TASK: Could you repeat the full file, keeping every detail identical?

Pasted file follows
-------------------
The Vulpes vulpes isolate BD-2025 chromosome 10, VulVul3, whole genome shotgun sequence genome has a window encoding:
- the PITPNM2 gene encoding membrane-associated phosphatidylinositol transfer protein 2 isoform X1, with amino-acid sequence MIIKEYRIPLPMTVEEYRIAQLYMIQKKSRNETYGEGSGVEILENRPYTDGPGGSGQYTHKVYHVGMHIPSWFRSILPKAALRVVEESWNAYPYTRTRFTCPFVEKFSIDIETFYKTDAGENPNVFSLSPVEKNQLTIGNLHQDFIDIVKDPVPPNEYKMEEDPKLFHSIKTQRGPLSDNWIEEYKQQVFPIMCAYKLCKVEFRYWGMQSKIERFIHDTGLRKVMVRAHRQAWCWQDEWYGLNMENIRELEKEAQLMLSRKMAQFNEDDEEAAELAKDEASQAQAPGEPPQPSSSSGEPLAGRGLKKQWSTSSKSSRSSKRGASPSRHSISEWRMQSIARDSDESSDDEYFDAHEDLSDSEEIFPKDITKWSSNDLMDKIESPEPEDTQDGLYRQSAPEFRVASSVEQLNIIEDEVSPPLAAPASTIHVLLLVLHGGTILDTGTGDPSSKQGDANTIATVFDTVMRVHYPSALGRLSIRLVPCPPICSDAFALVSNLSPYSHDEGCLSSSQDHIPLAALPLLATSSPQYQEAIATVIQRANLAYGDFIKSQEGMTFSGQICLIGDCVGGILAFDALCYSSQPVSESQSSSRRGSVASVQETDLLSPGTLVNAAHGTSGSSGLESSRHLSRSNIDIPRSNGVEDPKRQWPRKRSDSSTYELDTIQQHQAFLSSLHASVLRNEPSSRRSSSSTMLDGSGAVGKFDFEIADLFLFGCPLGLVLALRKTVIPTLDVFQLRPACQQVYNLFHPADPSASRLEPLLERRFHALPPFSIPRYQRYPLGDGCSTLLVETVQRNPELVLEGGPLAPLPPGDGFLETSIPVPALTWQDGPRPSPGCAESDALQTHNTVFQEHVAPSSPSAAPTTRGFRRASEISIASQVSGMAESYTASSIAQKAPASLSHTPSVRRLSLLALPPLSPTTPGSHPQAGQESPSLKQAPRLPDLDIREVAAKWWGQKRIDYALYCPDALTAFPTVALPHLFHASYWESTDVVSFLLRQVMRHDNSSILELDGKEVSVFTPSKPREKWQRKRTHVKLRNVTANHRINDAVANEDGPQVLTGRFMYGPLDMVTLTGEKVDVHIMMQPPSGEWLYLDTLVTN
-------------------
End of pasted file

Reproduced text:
The Vulpes vulpes isolate BD-2025 chromosome 10, VulVul3, whole genome shotgun sequence genome has a window encoding:
- the PITPNM2 gene encoding membrane-associated phosphatidylinositol transfer protein 2 isoform X1, with amino-acid sequence MIIKEYRIPLPMTVEEYRIAQLYMIQKKSRNETYGEGSGVEILENRPYTDGPGGSGQYTHKVYHVGMHIPSWFRSILPKAALRVVEESWNAYPYTRTRFTCPFVEKFSIDIETFYKTDAGENPNVFSLSPVEKNQLTIGNLHQDFIDIVKDPVPPNEYKMEEDPKLFHSIKTQRGPLSDNWIEEYKQQVFPIMCAYKLCKVEFRYWGMQSKIERFIHDTGLRKVMVRAHRQAWCWQDEWYGLNMENIRELEKEAQLMLSRKMAQFNEDDEEAAELAKDEASQAQAPGEPPQPSSSSGEPLAGRGLKKQWSTSSKSSRSSKRGASPSRHSISEWRMQSIARDSDESSDDEYFDAHEDLSDSEEIFPKDITKWSSNDLMDKIESPEPEDTQDGLYRQSAPEFRVASSVEQLNIIEDEVSPPLAAPASTIHVLLLVLHGGTILDTGTGDPSSKQGDANTIATVFDTVMRVHYPSALGRLSIRLVPCPPICSDAFALVSNLSPYSHDEGCLSSSQDHIPLAALPLLATSSPQYQEAIATVIQRANLAYGDFIKSQEGMTFSGQICLIGDCVGGILAFDALCYSSQPVSESQSSSRRGSVASVQETDLLSPGTLVNAAHGTSGSSGLESSRHLSRSNIDIPRSNGVEDPKRQWPRKRSDSSTYELDTIQQHQAFLSSLHASVLRNEPSSRRSSSSTMLDGSGAVGKFDFEIADLFLFGCPLGLVLALRKTVIPTLDVFQLRPACQQVYNLFHPADPSASRLEPLLERRFHALPPFSIPRYQRYPLGDGCSTLLVETVQRNPELVLEGGPLAPLPPGDGFLETSIPVPALTWQDGPRPSPGCAESDALQTHNTVFQEHVAPSSPSAAPTTRGFRRASEISIASQVSGMAESYTASSIAQKAPASLSHTPSVRRLSLLALPPLSPTTPGSHPQAGQESPSLKQAPRLPDLDIREVAAKWWGQKRIDYALYCPDALTAFPTVALPHLFHASYWESTDVVSFLLRQVMRHDNSSILELDGKEVSVFTPSKPREKWQRKRTHVKLRNVTANHRINDAVANEDGPQVLTGRFMYGPLDMVTLTGEKVDVHIMMQPPSGEWLYLDTLVTN